We assessed the GH and IGF-1 levels before and after surgery in patients who were not on medical therapy and who had incomplete tumor removal, permitting the measurement of tumor mass before and after surgery. With approval from our local institutional review board, prospectively recorded medical records and imaging studies were systematically reviewed. Patients were excluded 1) if they had no visible residual tumor on postoperative MRI, because there could be no measurement of tumor size after surgery; and 2) if they were defined by the contemporary endocrine criteria as being in remission after surgery (IGF-1 in the normal range for age and sex, glucose-suppressed plasma GH < 1.0 ng/ml), because the pulsatile nature of GH secretion after surgical remission makes random GH measurement unreliable.6 Patients underwent surgery between 2006 and 2009. The 3D region of interest–based volumetric method, in which the tumor margin is traced on each MRI slice and then the volume is calculated by using the area of each tumor on each slice and the slice thickness, was used to measure the tumor volume before and after surgery (NIH ImageJ) (http://rsbweb.nih.gov/ij/).

The values of GH and IGF-1 used were the last measurements before surgery (for GH 1–4 days before surgery, except in 1 patient it was 1 month before surgery; for IGF-1, 1–3 days before surgery, except in 2 patients it was 1 month before surgery); postoperative GH was obtained at 6–7:00 in the morning of the 1st day after surgery in all patients, except in 1 patient it was at 1 month, because no immediate postoperative GH was obtained. Because of its prolonged half-life of several weeks in the peripheral blood, postoperative IGF-1 was measured 2–3 months after surgery in all but 1 patient, in whom it was obtained 6 months after surgery. Tumor volumes were obtained on the last MRI before surgery (1 day–2 months before surgery) and on the first MRI obtained after surgery (2–3 months after surgery). Two patients did not have IGF-1 measurements while off medical therapy at 2–3 months after surgery. The GH and IGF-1 assays were as previously described.8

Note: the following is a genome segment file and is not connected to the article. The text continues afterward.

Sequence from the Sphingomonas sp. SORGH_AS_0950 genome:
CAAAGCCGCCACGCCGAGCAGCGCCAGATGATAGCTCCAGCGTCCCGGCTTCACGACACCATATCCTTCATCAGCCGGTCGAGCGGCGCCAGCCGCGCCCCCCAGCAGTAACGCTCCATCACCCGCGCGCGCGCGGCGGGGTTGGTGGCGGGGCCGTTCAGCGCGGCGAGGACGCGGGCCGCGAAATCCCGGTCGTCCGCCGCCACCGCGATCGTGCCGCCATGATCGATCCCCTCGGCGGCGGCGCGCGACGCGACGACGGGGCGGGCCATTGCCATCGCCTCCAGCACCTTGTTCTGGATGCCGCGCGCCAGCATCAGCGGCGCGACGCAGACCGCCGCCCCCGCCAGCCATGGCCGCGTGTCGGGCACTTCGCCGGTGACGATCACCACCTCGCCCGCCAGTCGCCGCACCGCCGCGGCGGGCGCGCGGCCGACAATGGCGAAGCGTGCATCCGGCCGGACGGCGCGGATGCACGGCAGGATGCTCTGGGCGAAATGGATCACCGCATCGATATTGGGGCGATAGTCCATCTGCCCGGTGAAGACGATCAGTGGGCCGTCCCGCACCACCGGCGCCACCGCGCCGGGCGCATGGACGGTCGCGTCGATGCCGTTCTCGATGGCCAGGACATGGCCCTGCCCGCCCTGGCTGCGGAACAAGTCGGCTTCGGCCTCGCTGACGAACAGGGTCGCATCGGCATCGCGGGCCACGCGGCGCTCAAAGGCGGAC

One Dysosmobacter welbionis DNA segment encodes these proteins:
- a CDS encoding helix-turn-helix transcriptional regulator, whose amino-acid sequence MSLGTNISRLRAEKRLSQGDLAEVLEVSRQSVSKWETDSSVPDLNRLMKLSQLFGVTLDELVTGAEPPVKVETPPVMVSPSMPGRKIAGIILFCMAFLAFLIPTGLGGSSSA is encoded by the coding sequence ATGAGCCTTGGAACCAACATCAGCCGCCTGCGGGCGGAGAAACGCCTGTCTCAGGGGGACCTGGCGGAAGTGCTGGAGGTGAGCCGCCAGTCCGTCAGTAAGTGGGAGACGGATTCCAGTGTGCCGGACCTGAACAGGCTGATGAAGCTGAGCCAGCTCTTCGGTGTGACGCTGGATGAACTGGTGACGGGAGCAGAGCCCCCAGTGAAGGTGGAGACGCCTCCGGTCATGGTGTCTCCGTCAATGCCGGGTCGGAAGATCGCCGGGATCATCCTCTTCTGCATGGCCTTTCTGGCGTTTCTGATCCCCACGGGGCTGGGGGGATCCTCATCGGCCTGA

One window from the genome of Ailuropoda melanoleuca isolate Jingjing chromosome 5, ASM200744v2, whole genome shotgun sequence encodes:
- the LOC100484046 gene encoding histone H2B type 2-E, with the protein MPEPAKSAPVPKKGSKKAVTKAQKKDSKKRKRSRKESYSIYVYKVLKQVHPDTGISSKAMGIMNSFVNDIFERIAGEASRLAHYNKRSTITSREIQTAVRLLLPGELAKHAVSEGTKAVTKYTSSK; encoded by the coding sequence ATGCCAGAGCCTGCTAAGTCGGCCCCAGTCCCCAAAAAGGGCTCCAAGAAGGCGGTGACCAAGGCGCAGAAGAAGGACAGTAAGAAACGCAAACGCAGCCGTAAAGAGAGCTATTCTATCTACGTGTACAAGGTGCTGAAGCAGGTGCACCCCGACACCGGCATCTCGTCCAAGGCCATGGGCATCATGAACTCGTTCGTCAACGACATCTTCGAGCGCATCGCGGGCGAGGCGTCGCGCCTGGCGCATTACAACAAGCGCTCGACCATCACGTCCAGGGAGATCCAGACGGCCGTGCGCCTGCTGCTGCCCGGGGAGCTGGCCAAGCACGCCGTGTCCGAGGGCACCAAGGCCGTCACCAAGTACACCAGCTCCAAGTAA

We examined correlations between tumor volume and plasma GH, tumor volume and IGF-1, tumor subtype (densely vs sparsely granulated GH-producing tumors) versus GH and IGF-1 levels in the peripheral blood, as well as the correlation between GH and IGF-1. The volume of residual tumor as a fraction of preoperative tumor volume was correlated with GH and IGF-1 levels before and after surgery, permitting normalization of hormone levels per mass of tumor for each patient.

Statistical Analysis

Comparison of tumor subtype with peripheral GH and IGF-1 levels was done with the Kruskal-Wallis test, and correlations of GH, IGF-1, tumor volume, and fraction of tumor removed versus fraction of change in GH and IGF-1 were analyzed with the Spearman rank correlation test (rs) using GraphPad Prism (GraphPad Software).

Measurement of the tumor volumes was done by L.S., who performed the measurements blinded to the GH or IGF-1 levels.

Results

There were 11 patients who met the criteria for study among 96 patients who had surgery for acromegaly between 2006 and 2009.